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Last Updated: Tuesday, 2 September, 2003, 06:07 GMT 07:07 UK
Weather thwarts UK balloon bid
Two British pilots have delayed their attempt on the world altitude record for a manned balloon because of unfavourable weather conditions.

Pilots, PA
If the weather holds, the giant balloon will be unfurled and inflated ready for a take-off at first light on Wednesday
The BBC's Helen Briggs in St Ives

Colin Prescot and Andy Elson are attempting to better a 1961 mark set by two Americans of 113,740 feet (34,668 metres).

They were due to lift off on Tuesday from the southwest tip of England but concern about ice forming on their envelope has prompted the team to push back the effort by 24 hours.

"It was a difficult decision but a unanimous one." Prescot said. "We're a wee bit frustrated and disappointed."

Meteorologists had told them there was a strong likelihood that had they gone for lift-off on Tuesday morning, the balloon would have encountered cloud at 6,000, 9,000 and 16,000 ft (1,800, 2,700 and 4,900 m).

This could have resulted in ice forming on the balloon and preventing it from reaching a record breaking altitude. "We'd just heave our way up and heave our way down," Prescot said. "Wednesday looks much better."

Strato-Lab, AP
Pioneers: Malcolm Ross and Vic Prather
Brian Jones, the team's mission control director, explained to reporters how ice could add a "substantial weight penalty" to an envelope.

He said that when he made the first circumnavigation of the globe in a balloon, his team had calculated that just one millimetre of ice could add six tonnes of mass. The QinetiQ 1 balloon was very much bigger, he said.

"We have a better chance of achieving our goal if we delay our flight by 24 hours," he added, confidently forecasting a 95% chance of getting airborne on Wednesday.

Tense beginning

The balloon will take off from the stern of a prototype warship, RV Triton, stationed off St Ives in Cornwall.

If all goes well, the pair will get to their target height of 130,000 ft (39,500 m) within five hours of the launch. A splashdown should occur 50 to 100 miles (80 to 160 kilometres) out at sea.

Size comparison, QinetiQ

BBC News Online will be streaming a live TV feed direct from the balloon throughout the flight.

The current record was set by US navy pilots Malcolm Ross and Vic Prather in Strato-Lab 5 which flew above the Gulf of Mexico.

Prather was killed in an accident when he was recovered from the water and the UK duo are well aware of the risks involved in their mission.

"There are a great many things that worry us but we've had two years to work on this and we've trained fully," Colin Prescot said.

"We've rehearsed all the potential problems and we believe we have back-ups for them all."

Andy Elson added: "We are trying to imagine what is going to trip us up and trying to make sure we don't have any embarrassing moments.

"The sooner we can get it all together and off the deck the safer we are. The most risky area certainly is the beginning."

Pilots have constantly pushed the latest technology to fly their balloons ever higher and further

Their QinetiQ 1 balloon is the biggest manned envelope ever constructed. When inflated, it will stand 1,270 ft (390 m) tall - about the same height as New York's Empire State Building, or seven times the height of Nelson's Column in London.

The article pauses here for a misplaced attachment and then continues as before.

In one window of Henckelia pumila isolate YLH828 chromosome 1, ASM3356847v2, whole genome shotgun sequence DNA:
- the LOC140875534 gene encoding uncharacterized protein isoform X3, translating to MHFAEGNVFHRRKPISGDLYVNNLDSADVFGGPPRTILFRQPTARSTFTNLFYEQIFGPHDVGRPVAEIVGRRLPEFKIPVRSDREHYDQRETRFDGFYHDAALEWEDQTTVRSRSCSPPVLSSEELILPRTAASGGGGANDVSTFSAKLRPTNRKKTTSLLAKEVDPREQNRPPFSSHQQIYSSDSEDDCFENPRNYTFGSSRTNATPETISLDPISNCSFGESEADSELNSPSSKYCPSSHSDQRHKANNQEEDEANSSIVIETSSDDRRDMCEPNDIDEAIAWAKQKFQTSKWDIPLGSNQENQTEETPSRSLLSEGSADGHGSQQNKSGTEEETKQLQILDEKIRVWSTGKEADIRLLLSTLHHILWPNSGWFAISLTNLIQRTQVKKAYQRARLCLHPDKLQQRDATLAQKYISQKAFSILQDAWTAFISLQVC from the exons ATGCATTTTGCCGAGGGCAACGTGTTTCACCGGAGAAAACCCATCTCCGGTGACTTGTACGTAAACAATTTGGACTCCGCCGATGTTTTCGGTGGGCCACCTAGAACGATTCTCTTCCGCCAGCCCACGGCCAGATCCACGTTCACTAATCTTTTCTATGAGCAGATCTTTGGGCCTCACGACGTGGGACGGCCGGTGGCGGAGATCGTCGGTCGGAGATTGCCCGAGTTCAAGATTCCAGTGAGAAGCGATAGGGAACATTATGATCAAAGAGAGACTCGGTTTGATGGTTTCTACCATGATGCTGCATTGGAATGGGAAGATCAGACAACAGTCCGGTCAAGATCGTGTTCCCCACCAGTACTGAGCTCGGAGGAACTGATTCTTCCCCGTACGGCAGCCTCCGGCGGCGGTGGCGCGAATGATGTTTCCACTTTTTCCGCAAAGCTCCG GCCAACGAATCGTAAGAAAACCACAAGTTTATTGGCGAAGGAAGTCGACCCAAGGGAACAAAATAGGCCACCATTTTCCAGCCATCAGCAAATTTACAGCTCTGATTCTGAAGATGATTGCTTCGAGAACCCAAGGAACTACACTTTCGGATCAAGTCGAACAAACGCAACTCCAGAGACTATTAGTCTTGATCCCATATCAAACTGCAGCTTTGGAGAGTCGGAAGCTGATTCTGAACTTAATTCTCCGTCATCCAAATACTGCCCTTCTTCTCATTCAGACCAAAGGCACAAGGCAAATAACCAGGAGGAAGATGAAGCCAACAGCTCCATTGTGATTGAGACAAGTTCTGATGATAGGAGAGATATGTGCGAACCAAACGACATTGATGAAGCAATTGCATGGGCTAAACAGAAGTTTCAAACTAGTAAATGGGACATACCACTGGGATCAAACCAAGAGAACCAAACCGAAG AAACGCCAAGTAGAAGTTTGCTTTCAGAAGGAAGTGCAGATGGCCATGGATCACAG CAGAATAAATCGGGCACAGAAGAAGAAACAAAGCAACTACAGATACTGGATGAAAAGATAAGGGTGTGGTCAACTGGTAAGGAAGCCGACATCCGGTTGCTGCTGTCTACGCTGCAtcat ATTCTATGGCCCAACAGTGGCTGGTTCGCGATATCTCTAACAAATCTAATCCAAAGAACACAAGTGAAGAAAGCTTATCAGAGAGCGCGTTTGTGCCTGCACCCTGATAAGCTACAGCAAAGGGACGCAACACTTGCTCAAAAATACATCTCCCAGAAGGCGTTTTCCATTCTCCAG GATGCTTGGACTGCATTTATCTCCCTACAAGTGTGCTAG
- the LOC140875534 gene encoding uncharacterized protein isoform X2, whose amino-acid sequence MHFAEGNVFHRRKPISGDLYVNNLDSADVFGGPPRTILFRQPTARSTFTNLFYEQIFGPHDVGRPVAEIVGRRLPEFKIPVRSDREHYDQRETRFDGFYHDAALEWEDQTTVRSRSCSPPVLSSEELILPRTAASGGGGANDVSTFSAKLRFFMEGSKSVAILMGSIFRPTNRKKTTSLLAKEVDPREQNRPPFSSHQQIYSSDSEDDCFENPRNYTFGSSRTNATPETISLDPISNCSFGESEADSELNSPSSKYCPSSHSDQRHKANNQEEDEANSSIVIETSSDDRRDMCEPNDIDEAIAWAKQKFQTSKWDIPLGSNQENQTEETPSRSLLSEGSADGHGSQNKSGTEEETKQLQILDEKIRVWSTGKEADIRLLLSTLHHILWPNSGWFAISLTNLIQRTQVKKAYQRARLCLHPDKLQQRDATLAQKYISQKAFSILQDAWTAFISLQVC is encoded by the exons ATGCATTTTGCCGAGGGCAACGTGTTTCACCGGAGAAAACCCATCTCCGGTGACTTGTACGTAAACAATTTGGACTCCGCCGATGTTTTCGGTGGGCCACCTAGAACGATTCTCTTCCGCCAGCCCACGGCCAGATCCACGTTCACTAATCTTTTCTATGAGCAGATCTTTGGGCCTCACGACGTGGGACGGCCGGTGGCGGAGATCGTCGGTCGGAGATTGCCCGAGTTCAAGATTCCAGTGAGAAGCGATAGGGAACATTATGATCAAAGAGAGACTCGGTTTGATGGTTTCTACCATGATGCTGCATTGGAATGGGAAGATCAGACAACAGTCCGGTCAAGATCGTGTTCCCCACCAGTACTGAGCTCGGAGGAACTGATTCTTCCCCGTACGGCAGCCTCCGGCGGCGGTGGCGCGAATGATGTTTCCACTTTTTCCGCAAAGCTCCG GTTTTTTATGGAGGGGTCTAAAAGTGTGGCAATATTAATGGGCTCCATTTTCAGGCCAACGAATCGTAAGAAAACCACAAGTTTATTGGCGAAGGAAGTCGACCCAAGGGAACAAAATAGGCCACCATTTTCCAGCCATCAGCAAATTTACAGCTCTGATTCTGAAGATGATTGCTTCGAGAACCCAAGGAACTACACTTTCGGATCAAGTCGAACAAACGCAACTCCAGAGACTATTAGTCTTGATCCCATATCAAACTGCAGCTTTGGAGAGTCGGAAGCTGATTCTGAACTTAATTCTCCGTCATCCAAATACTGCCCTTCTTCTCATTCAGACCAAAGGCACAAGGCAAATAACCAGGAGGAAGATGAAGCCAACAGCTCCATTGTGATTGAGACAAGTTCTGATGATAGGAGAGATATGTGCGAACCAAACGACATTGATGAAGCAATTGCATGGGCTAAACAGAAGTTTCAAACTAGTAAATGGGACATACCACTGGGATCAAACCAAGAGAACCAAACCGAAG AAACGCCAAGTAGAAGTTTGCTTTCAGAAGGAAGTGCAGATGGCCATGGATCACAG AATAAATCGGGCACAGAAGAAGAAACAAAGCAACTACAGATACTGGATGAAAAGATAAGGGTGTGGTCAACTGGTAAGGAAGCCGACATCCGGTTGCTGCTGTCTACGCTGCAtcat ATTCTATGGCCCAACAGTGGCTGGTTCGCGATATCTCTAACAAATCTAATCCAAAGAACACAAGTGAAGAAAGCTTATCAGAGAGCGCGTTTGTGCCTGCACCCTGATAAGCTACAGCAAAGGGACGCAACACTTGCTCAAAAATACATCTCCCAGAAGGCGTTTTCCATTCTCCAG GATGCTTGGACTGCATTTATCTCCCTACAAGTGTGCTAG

The polyethylene envelope - which has the same thickness as a freezer bag - is designed to carry 44 million cubic ft (1.25 million cubic m) of helium.

It should be visible to people on the ground for hundreds of kilometres around.

Solar plane

The pilots - hooked up to a supply of pure oxygen and wearing pressure-resistant spacesuits designed by Russia's Zvezda company - will ride in an open gondola.

Brian Jones, BBC
Brian Jones: Ice is a "substantial weight penalty"
Scientists say the pair will face temperatures as low as -70C and high levels of ultraviolet radiation as they rise to almost four times the altitude of a commercial airline flight.

The duo will remain seated all through the mission but they will have only limited time to enjoy the view.

There are cosmic radiation and micrometeoroid experiments to be performed and Mr Prescot will try to fly a solar-powered propeller-driven plane, Zephyr 3. Only rocket planes and the shuttle have gone higher than the target altitude expected of Zephyr.

The plane will be tethered to the flight deck and will video the progress of the record attempt.

Official ratification

"We need to break the existing record by a minimum of 3% but perhaps the most difficult thing is that the pilots have to come back down to Earth and land in the water with the balloon," said Brian Jones.

"They can't simply cut the balloon away and parachute down, which was the case several years ago, and that's a really tricky thing to achieve."

Any record claim made by Mr Prescot and Mr Elson will be scrutinised by the Federation Aeronautique Internationale (FAI), the world's air sports federation.

Mr Elson, 48, from Somerset, is a balloon designer and engineer. Mr Prescot, 53, from Hampshire, is a commercial hot air balloonist and aerial filmmaker.

They already hold a number of ballooning records including the world endurance record for any aircraft in the Earth's atmosphere - a journey that lasted 17 days, 18 hours and 25 minutes.

"The history of this project is amazing," Prescot said. "In the 50s and early 60s, the Russians and the Americans were sending men up in balloons to find out how to survive outside the atmosphere.

"When Gagarin went into space on top of a 'roman candle' everyone forgot about the balloonists but they were the pioneers."

The altitude attempt has been sponsored by the QinetiQ company, a science and development spin-off from the UK's Ministry of Defence.

The BBC's Robert Hall
"It gives them the chance to do some extra work"

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